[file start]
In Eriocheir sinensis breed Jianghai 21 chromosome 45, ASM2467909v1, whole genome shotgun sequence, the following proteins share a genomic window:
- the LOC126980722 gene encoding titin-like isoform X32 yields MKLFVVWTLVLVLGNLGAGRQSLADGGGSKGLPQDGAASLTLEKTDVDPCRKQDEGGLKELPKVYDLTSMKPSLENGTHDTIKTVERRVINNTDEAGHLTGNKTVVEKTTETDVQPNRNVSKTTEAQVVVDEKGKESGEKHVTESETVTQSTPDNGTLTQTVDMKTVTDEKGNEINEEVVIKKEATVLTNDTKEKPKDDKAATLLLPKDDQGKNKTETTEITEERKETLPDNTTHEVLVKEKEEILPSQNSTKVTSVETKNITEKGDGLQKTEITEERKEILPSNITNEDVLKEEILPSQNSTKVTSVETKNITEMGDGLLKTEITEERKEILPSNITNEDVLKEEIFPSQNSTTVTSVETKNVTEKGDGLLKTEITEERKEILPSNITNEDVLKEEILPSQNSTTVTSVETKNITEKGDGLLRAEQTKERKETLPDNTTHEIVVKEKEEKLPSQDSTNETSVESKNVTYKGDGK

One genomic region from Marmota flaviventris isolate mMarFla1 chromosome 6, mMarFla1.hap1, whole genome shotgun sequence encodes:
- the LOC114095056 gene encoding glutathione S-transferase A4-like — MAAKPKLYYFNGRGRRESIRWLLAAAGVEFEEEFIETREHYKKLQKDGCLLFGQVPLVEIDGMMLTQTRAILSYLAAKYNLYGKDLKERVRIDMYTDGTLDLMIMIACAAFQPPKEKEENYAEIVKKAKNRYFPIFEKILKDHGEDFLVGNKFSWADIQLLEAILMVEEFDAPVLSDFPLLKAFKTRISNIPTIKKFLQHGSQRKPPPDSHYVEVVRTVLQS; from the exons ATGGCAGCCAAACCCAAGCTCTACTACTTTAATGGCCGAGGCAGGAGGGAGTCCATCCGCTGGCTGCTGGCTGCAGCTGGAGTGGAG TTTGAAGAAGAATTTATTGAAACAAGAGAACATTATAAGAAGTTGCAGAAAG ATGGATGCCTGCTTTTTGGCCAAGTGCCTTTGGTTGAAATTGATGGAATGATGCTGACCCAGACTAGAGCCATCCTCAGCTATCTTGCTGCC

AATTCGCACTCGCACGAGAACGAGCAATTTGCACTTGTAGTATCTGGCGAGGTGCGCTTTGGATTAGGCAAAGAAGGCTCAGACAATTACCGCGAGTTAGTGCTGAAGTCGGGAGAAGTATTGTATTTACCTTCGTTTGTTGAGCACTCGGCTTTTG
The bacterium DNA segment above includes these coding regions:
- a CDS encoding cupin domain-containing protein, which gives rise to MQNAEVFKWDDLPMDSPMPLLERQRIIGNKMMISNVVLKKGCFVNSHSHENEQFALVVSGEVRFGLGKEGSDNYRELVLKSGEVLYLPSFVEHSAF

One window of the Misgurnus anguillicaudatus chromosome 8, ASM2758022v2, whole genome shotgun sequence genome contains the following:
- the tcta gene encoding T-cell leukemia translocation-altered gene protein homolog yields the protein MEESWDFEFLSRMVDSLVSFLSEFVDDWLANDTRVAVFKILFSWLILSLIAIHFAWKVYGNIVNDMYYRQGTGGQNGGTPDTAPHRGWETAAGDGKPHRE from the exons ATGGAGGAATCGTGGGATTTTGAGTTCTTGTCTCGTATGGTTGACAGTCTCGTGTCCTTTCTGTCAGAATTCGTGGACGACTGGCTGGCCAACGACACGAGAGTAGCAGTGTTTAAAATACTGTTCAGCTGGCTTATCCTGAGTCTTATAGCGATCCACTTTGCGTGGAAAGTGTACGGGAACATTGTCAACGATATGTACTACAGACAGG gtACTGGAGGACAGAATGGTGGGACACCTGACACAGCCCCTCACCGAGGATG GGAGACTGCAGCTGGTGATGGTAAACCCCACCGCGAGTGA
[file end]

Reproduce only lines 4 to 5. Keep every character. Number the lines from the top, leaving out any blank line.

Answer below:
- the LOC114095056 gene encoding glutathione S-transferase A4-like — MAAKPKLYYFNGRGRRESIRWLLAAAGVEFEEEFIETREHYKKLQKDGCLLFGQVPLVEIDGMMLTQTRAILSYLAAKYNLYGKDLKERVRIDMYTDGTLDLMIMIACAAFQPPKEKEENYAEIVKKAKNRYFPIFEKILKDHGEDFLVGNKFSWADIQLLEAILMVEEFDAPVLSDFPLLKAFKTRISNIPTIKKFLQHGSQRKPPPDSHYVEVVRTVLQS; from the exons ATGGCAGCCAAACCCAAGCTCTACTACTTTAATGGCCGAGGCAGGAGGGAGTCCATCCGCTGGCTGCTGGCTGCAGCTGGAGTGGAG TTTGAAGAAGAATTTATTGAAACAAGAGAACATTATAAGAAGTTGCAGAAAG ATGGATGCCTGCTTTTTGGCCAAGTGCCTTTGGTTGAAATTGATGGAATGATGCTGACCCAGACTAGAGCCATCCTCAGCTATCTTGCTGCC

AATTCGCACTCGCACGAGAACGAGCAATTTGCACTTGTAGTATCTGGCGAGGTGCGCTTTGGATTAGGCAAAGAAGGCTCAGACAATTACCGCGAGTTAGTGCTGAAGTCGGGAGAAGTATTGTATTTACCTTCGTTTGTTGAGCACTCGGCTTTTG